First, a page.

A funny thing happened on the road to economic recovery, the payrolls numbers rose less than forecast. Worse than the most pessimistic economist projections.
On the other hand, the U.S. Unemployment Rate is now at 6.7%, down from 7.0%, and the lowest since October 2008. Which is a good thing…if the labor force had increased and more people were looking for jobs. A look at the tables released this morning shows that the labor force decreased and the unemployed workers looking for a job also decreased.
Payrolls in December increased at the slowest pace since January 2011, indicating a pause in the recent strength of the U.S. labor market that may have reflected the effects of bad weather. The 74,000 gain in payrolls, less than the most pessimistic projection in a Bloomberg survey, followed a revised 241,000 advance the prior month. The median forecast of 90 economists called for an increase of 197,000. The unemployment rate dropped to 6.7 percent, the lowest since October 2008, as more people left the labor force. Bloomberg survey estimates for December ranged from gains of 100,000 to 250,000. The unemployment rate for December was forecast to hold at 7 percent.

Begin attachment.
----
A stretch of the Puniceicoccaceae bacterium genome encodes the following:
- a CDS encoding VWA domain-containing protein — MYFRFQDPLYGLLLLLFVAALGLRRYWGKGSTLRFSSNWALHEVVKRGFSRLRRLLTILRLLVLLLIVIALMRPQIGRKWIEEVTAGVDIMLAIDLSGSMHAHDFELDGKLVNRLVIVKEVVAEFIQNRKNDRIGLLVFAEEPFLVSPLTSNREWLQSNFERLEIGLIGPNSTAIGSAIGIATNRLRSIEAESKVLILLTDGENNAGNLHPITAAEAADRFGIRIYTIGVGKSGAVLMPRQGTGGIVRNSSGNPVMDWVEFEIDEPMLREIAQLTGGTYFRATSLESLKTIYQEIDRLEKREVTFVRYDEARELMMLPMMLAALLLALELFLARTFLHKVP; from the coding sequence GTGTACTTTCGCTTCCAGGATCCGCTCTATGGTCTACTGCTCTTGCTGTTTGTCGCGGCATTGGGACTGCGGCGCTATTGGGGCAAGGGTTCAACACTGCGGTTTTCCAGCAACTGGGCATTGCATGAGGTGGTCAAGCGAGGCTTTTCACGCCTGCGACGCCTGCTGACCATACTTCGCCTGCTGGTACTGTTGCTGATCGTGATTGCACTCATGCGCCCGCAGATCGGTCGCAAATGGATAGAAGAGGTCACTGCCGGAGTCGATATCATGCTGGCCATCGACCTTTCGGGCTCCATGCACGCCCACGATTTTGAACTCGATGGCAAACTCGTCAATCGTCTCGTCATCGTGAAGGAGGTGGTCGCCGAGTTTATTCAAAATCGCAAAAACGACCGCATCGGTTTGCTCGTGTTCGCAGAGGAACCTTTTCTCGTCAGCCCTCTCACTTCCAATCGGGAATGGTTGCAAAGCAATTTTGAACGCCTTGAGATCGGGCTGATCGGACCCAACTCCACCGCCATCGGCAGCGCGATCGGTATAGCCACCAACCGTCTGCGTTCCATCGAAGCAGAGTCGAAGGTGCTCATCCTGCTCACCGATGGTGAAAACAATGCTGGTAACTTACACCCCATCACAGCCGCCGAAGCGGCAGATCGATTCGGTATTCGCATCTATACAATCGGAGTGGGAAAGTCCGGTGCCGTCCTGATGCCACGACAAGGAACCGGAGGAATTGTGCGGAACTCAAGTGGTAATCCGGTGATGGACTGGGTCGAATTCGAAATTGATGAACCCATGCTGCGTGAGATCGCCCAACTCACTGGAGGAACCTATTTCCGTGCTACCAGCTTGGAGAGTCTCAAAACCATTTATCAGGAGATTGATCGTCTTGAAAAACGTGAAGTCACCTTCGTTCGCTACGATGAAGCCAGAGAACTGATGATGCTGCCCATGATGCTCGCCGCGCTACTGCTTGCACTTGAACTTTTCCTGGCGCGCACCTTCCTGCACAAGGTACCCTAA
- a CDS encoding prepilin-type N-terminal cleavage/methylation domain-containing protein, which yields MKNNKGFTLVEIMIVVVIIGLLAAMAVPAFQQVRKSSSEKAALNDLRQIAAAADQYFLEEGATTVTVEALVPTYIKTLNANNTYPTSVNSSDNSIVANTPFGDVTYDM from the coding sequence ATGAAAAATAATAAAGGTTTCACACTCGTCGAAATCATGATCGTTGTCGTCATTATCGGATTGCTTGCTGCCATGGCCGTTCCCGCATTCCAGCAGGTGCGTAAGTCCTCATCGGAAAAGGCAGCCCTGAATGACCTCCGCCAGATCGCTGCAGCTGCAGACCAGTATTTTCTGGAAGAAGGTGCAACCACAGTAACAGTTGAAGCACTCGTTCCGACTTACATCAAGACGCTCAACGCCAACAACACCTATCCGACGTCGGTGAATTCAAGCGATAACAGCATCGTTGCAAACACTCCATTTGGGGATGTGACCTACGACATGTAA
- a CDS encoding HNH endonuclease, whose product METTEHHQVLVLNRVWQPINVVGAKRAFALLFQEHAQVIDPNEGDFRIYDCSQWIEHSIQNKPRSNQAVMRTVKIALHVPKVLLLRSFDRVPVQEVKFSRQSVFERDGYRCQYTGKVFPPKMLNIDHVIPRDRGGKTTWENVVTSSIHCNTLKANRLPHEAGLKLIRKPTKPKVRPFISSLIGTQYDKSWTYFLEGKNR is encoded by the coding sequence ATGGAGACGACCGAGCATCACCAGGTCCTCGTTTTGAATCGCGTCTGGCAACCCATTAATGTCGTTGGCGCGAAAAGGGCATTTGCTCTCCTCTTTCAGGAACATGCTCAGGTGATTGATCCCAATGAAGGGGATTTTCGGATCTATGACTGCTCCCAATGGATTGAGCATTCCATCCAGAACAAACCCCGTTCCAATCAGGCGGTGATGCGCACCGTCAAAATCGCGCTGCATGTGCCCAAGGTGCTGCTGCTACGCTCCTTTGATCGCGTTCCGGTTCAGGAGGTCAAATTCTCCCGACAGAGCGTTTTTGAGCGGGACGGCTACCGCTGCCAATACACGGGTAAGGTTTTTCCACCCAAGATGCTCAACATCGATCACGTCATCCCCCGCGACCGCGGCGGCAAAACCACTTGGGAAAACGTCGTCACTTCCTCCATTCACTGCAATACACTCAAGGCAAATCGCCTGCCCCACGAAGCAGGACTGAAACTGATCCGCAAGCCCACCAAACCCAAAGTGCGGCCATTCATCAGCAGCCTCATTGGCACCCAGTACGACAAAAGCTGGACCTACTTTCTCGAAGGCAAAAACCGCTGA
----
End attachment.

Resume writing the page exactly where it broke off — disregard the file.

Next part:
More than a quarter million Americans were not at work because of inclement weather, the most for any December since 1977. Employers may be awaiting further evidence that the economy is accelerating before they step up the pace of hiring.
Change in Nonfarm Payrolls
Two-Month Payroll Net Revision
Change in Private Payrolls
Change in Manufact. Payrolls
Average Hourly Earnings MoM
Average Hourly Earnings YoY
Average Weekly Hours All Employees
Change in Household Employment
Labor Force Participation Rate
“Volvo, Video, Velcro: I came, I saw, I stuck around.”
Assistant State Treasurer
Chief Investment Officer
State of Louisiana
Department of the Treasury